Sunday, May 24, 2009

Memorial Day Weekend NBA Ramblings

With two games down in the Eastern and three games down in Western Conference Finals, it is definitely time for another NBA column. I can't remember a string of nights where there were so many great games back to back to back. All I can say is that I am thankful.

Speaking of things that I am thankful for from this past weekend:

Lebron James, Beer (even Keystone), Marv Albert's “YES” call, that new Dos Equis commercial, the NBA having 69 year old refs who are good at evening up series, Whiskey, Ron Jeremy (the NBA coach), NCAA Lacrosse Final Four Memorial Day Weekend (especially Quint Kessenich, with his insights and coaching corner), Cornell upsetting UVA in the semifinals (hopefully they can win one more for the Nard DAWG) and last but least Mike Brown...for being incompetent.

Thanks, Mike Brown for making games 1 and 2 so close. On this site we may already be notorious for giving certain people a continued hard time on the regular, but certain individuals give us no choice. Let me give a hypothetical situation. Say you’re a coach in the NBA with a rebound machine on your roster that has little to no offensive skill, but can be a good defensive match-up for the other team's best player.

How would you use this guy? Well, if you’re Mike Brown, you bring him in to stop the other team's power forward who plays more like a small forward. Yes, I'm talking about Rashard Lewis who spends most of his time away from the basket, effectively taking away player X's biggest strength of rebounding. In addition, now Lewis can take a breather on defense until it comes time to box out player X. So by playing player X, you are not effectively defending the Magic's small lineup, and at the same time you do nothing to punish the other team for going small against you. Rather, it is almost like you’re saying, “We know your main advantage is playing small, what other lineups can we play that take no advantage of this and encourage you to do this more.”

By the way, Player X is Ben Wallace but I could have tricked you and said player X was Anderson Varejao. At this point in his career, Ben Wallace is just a poor man's Anderson Varajao. Both Varejao and Wallace don't effectively guard Lewis, while subsequently doing nothing to challenge him on the other end either. How about going small with LBJ at power forward? This way you can rest your big guys and keep them fresh throughout the game.

The other thing I don't get is having Lebron James guard Rafer Alston the whole game. This is a clear case of Mike Brown trying to out coach himself. We know you’re a good defensive coach, but when another team has two swingmen (Lewis and Turkoglu) that can hurt you, why not put the runner-up for Defensive Player of the Year on one of them. Seriously, this is about as smart as pinch running with Harold Baines (for non Orioles fans maybe I should have gone with pinch running with Mark McGuire). Lebron is your best defender and you’re using the logic that he is also your best help defender to use such an asinine strategy.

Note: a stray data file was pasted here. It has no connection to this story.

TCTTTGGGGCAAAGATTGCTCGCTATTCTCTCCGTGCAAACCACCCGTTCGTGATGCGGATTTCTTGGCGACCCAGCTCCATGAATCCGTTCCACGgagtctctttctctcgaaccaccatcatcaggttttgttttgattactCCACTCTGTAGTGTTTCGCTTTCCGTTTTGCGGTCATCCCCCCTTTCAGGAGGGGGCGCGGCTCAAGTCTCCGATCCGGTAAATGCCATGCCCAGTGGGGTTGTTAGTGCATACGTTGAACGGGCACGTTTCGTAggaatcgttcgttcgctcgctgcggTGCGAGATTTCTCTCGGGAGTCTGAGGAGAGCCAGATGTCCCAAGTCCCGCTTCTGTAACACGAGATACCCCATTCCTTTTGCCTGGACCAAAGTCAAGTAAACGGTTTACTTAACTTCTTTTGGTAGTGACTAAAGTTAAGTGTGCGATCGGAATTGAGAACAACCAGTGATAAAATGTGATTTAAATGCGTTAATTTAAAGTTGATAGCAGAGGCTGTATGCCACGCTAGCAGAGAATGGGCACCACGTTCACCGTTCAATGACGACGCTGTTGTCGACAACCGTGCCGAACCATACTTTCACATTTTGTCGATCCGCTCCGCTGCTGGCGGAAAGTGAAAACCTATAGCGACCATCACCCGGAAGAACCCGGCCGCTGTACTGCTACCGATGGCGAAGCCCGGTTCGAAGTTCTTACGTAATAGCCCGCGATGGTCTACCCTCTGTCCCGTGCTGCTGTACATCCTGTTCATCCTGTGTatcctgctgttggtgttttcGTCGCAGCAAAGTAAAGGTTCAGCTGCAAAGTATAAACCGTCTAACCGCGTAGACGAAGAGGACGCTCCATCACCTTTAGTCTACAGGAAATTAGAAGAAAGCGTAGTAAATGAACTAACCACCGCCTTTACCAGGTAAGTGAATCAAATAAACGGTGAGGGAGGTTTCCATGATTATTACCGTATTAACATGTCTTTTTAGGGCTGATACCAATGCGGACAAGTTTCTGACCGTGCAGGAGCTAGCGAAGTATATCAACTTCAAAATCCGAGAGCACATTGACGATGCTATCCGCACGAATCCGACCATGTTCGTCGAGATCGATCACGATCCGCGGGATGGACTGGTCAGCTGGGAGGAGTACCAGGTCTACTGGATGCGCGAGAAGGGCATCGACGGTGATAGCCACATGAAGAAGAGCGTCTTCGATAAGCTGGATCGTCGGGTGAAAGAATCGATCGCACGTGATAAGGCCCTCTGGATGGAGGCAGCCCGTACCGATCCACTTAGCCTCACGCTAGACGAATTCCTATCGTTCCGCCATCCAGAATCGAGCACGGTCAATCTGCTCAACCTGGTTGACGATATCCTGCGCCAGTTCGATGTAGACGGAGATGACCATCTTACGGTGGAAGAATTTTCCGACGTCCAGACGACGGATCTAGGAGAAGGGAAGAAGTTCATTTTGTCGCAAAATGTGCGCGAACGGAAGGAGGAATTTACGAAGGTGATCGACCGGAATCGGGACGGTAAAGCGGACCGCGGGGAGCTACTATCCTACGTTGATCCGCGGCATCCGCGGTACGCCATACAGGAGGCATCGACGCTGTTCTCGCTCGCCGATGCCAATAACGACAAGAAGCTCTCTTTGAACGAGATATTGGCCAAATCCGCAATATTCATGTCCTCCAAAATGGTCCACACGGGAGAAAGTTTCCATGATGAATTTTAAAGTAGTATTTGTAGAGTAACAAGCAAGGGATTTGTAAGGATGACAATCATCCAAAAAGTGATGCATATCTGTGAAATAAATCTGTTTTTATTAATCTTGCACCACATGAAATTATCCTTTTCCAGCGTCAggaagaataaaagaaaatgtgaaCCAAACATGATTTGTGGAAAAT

However, this raises a more important question: WHY ARE YOU ENCOURAGING YOUR TEAM TO HELP AGAINST ORLANDO. They have a bunch of guys who just want to sit back and shoot threes. Look at Hedo Turkoglu, he relies on a stepback jumper as his only move, almost as badly as Seth Rogen relies on his dice move to knock up Katherine Heigl. Cleveland's defensive strategy should be to play up on all of Orlando's players and to help as little as possible. Don't let them play to their strengths and shoot 3's. Make them beat you off the dribble. You have 3 serviceable centers with 6 fouls to give each. So rather than help on Howard, single cover him and put him on the free throw line to earn it because he shoots terrible from the line.

I haven't talked about the LA/Denver match-up in a while and I have to admit that I was wrong. I thought that Denver was going to win because LA wasn't going to bring it. Now I think Denver is flat out better, and if they don't win, it will be either because they blow it like they did in game one or because Kobe takes it from them like he did in game three. Kobe isn't going to make me take everything I said about him back after one game, but if he continues to dominate in the crunch like he did last night, I might have to. He has a chance right now to throw himself into the stratosphere of great players and Kobe realizes how much is at stake for his career. There is no one on the court that wants it more than Kobe and you can see this during crunch time of games. It will take a superb effort to beat him, even from a better team. Compound Kobe's play with the mistakes they’re making and Denver may have an uphill climb. It’s clear that Carmelo will have no problem scoring this entire series but they need to get him the ball. The Nuggets have shown throughout this series they are the aggressors, ready to take it right at the Lakers but they need to finish games. I said two columns ago that Denver is capable of beating LA, but if the Lakers flip on the switch that Denver can’t take this series. However, I am convinced that Denver is capable of winning regardless of how LA plays; they are just more talented. But they need to play smart at the end of games and take care of Kobe.

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